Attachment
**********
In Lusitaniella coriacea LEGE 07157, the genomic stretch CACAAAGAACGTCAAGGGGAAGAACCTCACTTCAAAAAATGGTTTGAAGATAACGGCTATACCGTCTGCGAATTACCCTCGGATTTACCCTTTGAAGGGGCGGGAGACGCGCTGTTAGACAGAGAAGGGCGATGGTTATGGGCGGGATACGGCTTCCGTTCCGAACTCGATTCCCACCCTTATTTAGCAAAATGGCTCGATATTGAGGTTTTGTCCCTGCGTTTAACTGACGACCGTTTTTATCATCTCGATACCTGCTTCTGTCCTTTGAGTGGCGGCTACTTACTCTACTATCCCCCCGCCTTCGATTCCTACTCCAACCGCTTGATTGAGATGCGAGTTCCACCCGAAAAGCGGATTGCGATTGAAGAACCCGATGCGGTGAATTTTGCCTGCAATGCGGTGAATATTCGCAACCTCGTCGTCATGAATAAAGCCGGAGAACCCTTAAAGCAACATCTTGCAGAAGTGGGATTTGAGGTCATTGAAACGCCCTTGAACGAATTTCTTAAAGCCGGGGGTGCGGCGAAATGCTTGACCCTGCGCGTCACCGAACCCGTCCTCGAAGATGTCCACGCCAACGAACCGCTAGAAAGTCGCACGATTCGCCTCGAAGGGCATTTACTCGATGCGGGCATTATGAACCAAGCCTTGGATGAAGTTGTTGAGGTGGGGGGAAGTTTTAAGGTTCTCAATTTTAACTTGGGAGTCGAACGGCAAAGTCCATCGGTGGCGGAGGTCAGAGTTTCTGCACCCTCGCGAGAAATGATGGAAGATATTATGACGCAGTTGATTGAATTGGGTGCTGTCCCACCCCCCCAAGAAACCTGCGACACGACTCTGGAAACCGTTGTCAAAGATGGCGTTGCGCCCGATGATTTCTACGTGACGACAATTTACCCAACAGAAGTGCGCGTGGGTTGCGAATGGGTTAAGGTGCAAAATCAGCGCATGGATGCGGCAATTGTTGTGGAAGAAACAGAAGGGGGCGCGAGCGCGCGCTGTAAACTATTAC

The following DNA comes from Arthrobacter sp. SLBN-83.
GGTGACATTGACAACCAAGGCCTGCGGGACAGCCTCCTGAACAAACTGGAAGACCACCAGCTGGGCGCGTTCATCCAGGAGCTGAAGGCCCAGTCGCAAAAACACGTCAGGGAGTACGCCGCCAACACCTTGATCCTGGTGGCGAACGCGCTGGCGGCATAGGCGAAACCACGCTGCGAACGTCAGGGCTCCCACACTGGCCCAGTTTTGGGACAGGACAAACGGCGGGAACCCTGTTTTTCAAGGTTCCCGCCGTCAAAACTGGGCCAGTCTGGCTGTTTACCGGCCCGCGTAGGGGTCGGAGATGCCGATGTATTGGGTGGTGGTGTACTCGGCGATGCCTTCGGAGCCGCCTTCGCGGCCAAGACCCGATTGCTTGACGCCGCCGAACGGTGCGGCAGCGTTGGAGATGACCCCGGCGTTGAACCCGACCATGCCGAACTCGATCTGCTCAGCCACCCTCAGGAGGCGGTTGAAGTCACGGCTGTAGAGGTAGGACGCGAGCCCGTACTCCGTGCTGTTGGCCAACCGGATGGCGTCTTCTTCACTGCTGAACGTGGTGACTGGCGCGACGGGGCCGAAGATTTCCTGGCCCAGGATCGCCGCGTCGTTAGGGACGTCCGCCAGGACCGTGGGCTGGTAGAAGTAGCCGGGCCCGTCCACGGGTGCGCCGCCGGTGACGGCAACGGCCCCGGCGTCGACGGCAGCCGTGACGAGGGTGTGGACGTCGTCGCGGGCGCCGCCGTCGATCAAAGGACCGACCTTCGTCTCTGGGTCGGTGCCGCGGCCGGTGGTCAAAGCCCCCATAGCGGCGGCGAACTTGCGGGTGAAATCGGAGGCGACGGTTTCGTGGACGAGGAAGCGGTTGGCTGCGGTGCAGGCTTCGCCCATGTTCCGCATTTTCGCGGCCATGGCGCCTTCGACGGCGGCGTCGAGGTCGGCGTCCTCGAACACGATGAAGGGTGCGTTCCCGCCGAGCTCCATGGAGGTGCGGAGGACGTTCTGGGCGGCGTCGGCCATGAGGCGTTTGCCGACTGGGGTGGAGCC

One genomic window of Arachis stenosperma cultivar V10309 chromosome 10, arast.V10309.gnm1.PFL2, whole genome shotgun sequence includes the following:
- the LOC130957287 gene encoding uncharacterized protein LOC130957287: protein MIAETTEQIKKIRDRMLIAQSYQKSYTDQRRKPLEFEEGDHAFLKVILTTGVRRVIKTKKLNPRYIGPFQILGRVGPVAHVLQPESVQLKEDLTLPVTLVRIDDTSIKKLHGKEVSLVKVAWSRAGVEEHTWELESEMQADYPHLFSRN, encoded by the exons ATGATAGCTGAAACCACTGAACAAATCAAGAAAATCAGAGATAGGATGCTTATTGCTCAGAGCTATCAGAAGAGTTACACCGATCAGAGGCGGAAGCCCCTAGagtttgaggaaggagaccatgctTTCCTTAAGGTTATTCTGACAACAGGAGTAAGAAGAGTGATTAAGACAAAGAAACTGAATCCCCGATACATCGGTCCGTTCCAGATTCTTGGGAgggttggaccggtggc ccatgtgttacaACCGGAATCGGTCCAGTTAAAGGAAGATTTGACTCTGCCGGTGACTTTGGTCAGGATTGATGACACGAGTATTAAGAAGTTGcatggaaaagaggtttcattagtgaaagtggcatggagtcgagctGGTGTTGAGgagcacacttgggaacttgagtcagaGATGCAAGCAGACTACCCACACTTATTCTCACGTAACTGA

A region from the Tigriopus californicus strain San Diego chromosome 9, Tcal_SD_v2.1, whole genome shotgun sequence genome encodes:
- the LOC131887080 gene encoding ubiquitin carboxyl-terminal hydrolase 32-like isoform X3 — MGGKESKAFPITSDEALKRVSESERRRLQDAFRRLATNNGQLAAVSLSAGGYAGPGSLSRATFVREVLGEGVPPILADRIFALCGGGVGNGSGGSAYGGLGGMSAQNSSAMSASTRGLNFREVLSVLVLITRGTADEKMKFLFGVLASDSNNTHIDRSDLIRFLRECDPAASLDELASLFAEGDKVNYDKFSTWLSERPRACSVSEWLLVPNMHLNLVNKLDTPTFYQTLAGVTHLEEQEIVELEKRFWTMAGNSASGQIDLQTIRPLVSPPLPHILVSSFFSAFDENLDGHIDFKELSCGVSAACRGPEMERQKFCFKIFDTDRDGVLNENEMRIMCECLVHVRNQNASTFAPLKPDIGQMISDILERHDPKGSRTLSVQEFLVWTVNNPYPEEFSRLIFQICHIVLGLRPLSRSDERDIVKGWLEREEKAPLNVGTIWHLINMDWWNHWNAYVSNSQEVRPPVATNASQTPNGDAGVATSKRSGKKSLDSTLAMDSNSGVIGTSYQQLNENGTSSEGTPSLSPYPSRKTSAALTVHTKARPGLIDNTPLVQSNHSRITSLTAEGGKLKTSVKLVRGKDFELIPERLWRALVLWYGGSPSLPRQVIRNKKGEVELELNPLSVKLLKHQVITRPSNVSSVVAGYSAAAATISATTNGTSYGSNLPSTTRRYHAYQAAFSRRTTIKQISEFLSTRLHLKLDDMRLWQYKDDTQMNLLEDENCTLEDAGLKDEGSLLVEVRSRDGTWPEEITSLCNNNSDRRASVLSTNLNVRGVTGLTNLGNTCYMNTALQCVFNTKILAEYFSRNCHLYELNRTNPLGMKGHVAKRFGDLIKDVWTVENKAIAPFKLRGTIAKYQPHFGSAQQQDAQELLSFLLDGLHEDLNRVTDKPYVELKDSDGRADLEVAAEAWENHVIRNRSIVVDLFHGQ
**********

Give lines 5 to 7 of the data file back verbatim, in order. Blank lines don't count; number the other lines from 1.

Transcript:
- the LOC130957287 gene encoding uncharacterized protein LOC130957287: protein MIAETTEQIKKIRDRMLIAQSYQKSYTDQRRKPLEFEEGDHAFLKVILTTGVRRVIKTKKLNPRYIGPFQILGRVGPVAHVLQPESVQLKEDLTLPVTLVRIDDTSIKKLHGKEVSLVKVAWSRAGVEEHTWELESEMQADYPHLFSRN, encoded by the exons ATGATAGCTGAAACCACTGAACAAATCAAGAAAATCAGAGATAGGATGCTTATTGCTCAGAGCTATCAGAAGAGTTACACCGATCAGAGGCGGAAGCCCCTAGagtttgaggaaggagaccatgctTTCCTTAAGGTTATTCTGACAACAGGAGTAAGAAGAGTGATTAAGACAAAGAAACTGAATCCCCGATACATCGGTCCGTTCCAGATTCTTGGGAgggttggaccggtggc ccatgtgttacaACCGGAATCGGTCCAGTTAAAGGAAGATTTGACTCTGCCGGTGACTTTGGTCAGGATTGATGACACGAGTATTAAGAAGTTGcatggaaaagaggtttcattagtgaaagtggcatggagtcgagctGGTGTTGAGgagcacacttgggaacttgagtcagaGATGCAAGCAGACTACCCACACTTATTCTCACGTAACTGA

A region from the Tigriopus californicus strain San Diego chromosome 9, Tcal_SD_v2.1, whole genome shotgun sequence genome encodes:
- the LOC131887080 gene encoding ubiquitin carboxyl-terminal hydrolase 32-like isoform X3 — MGGKESKAFPITSDEALKRVSESERRRLQDAFRRLATNNGQLAAVSLSAGGYAGPGSLSRATFVREVLGEGVPPILADRIFALCGGGVGNGSGGSAYGGLGGMSAQNSSAMSASTRGLNFREVLSVLVLITRGTADEKMKFLFGVLASDSNNTHIDRSDLIRFLRECDPAASLDELASLFAEGDKVNYDKFSTWLSERPRACSVSEWLLVPNMHLNLVNKLDTPTFYQTLAGVTHLEEQEIVELEKRFWTMAGNSASGQIDLQTIRPLVSPPLPHILVSSFFSAFDENLDGHIDFKELSCGVSAACRGPEMERQKFCFKIFDTDRDGVLNENEMRIMCECLVHVRNQNASTFAPLKPDIGQMISDILERHDPKGSRTLSVQEFLVWTVNNPYPEEFSRLIFQICHIVLGLRPLSRSDERDIVKGWLEREEKAPLNVGTIWHLINMDWWNHWNAYVSNSQEVRPPVATNASQTPNGDAGVATSKRSGKKSLDSTLAMDSNSGVIGTSYQQLNENGTSSEGTPSLSPYPSRKTSAALTVHTKARPGLIDNTPLVQSNHSRITSLTAEGGKLKTSVKLVRGKDFELIPERLWRALVLWYGGSPSLPRQVIRNKKGEVELELNPLSVKLLKHQVITRPSNVSSVVAGYSAAAATISATTNGTSYGSNLPSTTRRYHAYQAAFSRRTTIKQISEFLSTRLHLKLDDMRLWQYKDDTQMNLLEDENCTLEDAGLKDEGSLLVEVRSRDGTWPEEITSLCNNNSDRRASVLSTNLNVRGVTGLTNLGNTCYMNTALQCVFNTKILAEYFSRNCHLYELNRTNPLGMKGHVAKRFGDLIKDVWTVENKAIAPFKLRGTIAKYQPHFGSAQQQDAQELLSFLLDGLHEDLNRVTDKPYVELKDSDGRADLEVAAEAWENHVIRNRSIVVDLFHGQ